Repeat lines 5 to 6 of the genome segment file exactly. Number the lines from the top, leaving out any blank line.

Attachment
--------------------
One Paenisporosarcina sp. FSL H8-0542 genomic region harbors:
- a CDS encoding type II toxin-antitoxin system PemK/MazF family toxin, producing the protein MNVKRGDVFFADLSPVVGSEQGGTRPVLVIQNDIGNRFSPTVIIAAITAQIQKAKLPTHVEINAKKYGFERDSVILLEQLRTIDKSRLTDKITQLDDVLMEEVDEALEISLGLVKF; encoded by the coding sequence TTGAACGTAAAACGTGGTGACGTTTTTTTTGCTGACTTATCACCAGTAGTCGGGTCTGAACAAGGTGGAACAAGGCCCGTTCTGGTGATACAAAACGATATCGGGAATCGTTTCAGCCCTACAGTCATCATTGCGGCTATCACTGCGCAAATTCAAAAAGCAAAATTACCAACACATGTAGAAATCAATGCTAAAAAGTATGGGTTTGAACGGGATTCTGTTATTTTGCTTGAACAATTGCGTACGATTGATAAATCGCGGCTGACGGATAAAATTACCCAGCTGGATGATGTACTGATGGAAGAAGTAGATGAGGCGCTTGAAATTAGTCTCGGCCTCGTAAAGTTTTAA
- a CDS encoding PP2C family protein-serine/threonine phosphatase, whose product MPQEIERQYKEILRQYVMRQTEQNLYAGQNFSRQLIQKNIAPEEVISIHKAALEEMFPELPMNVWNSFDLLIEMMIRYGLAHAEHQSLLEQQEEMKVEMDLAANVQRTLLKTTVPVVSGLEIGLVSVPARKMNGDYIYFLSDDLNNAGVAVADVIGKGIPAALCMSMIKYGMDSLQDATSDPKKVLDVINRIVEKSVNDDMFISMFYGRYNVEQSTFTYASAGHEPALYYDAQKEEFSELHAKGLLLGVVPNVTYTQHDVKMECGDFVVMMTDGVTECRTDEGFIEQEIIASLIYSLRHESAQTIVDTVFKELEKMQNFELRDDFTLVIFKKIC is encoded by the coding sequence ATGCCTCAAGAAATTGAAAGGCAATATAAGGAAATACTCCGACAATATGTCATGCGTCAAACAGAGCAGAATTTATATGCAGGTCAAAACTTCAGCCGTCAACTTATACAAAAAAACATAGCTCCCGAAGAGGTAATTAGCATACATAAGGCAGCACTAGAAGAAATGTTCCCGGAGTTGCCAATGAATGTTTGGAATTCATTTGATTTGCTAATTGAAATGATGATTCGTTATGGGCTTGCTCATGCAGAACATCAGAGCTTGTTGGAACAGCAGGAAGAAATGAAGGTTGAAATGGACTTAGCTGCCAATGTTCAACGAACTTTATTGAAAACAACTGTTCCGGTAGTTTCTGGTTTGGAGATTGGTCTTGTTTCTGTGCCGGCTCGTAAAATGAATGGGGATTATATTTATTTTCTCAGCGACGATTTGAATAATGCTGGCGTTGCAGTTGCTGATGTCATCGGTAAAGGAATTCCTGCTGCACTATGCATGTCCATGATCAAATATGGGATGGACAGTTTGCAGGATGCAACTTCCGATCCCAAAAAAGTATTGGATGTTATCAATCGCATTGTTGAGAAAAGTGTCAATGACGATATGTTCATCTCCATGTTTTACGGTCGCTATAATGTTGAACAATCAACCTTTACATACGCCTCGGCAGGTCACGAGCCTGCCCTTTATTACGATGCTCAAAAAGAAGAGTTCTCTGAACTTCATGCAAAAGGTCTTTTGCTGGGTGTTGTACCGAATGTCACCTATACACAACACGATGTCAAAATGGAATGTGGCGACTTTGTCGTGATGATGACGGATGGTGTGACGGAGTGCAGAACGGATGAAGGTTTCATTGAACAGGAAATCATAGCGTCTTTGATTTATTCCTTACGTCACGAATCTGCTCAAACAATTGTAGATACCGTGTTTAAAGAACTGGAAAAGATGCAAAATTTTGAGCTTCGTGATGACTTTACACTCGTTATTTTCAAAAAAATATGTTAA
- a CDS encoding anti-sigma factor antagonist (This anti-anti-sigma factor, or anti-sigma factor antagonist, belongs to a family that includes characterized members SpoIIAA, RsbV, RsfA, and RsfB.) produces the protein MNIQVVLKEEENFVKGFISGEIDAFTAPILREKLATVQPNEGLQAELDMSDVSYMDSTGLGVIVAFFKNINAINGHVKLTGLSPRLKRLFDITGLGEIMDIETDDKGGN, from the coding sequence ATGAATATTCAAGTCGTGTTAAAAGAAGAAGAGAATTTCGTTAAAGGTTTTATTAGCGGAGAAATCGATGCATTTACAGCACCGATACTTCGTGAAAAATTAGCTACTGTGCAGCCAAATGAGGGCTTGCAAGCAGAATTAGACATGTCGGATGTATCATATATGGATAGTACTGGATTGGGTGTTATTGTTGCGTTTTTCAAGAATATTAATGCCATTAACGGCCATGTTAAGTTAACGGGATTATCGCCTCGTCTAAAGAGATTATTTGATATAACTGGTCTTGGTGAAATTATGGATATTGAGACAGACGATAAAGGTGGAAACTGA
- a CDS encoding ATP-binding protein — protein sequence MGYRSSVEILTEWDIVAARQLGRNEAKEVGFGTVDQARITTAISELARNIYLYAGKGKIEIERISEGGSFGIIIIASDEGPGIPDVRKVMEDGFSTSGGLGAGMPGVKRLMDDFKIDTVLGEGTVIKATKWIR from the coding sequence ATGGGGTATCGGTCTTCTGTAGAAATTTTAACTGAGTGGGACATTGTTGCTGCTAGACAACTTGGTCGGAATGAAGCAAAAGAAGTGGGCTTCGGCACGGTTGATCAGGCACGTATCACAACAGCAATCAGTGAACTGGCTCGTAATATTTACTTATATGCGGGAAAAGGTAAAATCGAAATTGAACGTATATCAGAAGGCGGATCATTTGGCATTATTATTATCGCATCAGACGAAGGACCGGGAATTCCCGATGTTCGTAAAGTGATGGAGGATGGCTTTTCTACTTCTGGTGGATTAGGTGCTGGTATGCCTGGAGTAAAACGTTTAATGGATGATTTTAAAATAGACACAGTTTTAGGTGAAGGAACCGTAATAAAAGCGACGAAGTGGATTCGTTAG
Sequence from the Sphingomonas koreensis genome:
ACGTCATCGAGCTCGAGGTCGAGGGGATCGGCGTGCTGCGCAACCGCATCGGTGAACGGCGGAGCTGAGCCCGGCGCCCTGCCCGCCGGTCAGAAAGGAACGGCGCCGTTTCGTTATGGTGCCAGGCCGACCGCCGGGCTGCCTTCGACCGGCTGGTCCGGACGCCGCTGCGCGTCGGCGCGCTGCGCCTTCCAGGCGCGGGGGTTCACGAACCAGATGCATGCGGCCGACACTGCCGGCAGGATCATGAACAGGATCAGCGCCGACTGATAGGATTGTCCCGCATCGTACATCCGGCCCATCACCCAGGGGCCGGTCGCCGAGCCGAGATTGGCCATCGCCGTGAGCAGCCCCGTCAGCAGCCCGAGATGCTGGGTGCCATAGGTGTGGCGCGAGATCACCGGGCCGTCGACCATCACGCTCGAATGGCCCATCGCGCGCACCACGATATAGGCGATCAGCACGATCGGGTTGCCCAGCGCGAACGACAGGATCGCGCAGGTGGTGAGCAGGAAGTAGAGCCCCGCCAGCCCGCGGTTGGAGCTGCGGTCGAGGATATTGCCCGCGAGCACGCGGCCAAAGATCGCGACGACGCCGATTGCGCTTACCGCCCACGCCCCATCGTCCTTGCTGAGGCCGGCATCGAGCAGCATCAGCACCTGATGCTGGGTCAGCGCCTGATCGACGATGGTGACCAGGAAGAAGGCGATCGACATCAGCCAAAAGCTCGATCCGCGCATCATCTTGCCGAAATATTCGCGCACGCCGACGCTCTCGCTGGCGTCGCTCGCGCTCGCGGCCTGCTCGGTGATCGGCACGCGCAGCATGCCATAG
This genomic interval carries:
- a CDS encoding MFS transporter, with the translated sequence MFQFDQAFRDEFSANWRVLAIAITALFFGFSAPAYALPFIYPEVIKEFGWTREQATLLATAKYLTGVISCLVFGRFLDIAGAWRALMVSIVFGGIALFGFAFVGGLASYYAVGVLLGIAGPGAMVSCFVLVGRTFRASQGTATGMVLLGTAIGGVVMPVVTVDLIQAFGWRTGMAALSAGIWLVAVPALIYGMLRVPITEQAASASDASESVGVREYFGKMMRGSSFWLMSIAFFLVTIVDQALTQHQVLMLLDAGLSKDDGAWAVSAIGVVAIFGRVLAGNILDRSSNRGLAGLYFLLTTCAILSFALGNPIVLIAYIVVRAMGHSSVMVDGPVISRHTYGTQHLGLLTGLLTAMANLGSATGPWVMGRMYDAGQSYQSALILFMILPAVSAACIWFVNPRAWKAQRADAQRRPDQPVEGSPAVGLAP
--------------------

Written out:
- a CDS encoding ATP-binding protein — protein sequence MGYRSSVEILTEWDIVAARQLGRNEAKEVGFGTVDQARITTAISELARNIYLYAGKGKIEIERISEGGSFGIIIIASDEGPGIPDVRKVMEDGFSTSGGLGAGMPGVKRLMDDFKIDTVLGEGTVIKATKWIR from the coding sequence ATGGGGTATCGGTCTTCTGTAGAAATTTTAACTGAGTGGGACATTGTTGCTGCTAGACAACTTGGTCGGAATGAAGCAAAAGAAGTGGGCTTCGGCACGGTTGATCAGGCACGTATCACAACAGCAATCAGTGAACTGGCTCGTAATATTTACTTATATGCGGGAAAAGGTAAAATCGAAATTGAACGTATATCAGAAGGCGGATCATTTGGCATTATTATTATCGCATCAGACGAAGGACCGGGAATTCCCGATGTTCGTAAAGTGATGGAGGATGGCTTTTCTACTTCTGGTGGATTAGGTGCTGGTATGCCTGGAGTAAAACGTTTAATGGATGATTTTAAAATAGACACAGTTTTAGGTGAAGGAACCGTAATAAAAGCGACGAAGTGGATTCGTTAG
Sequence from the Sphingomonas koreensis genome: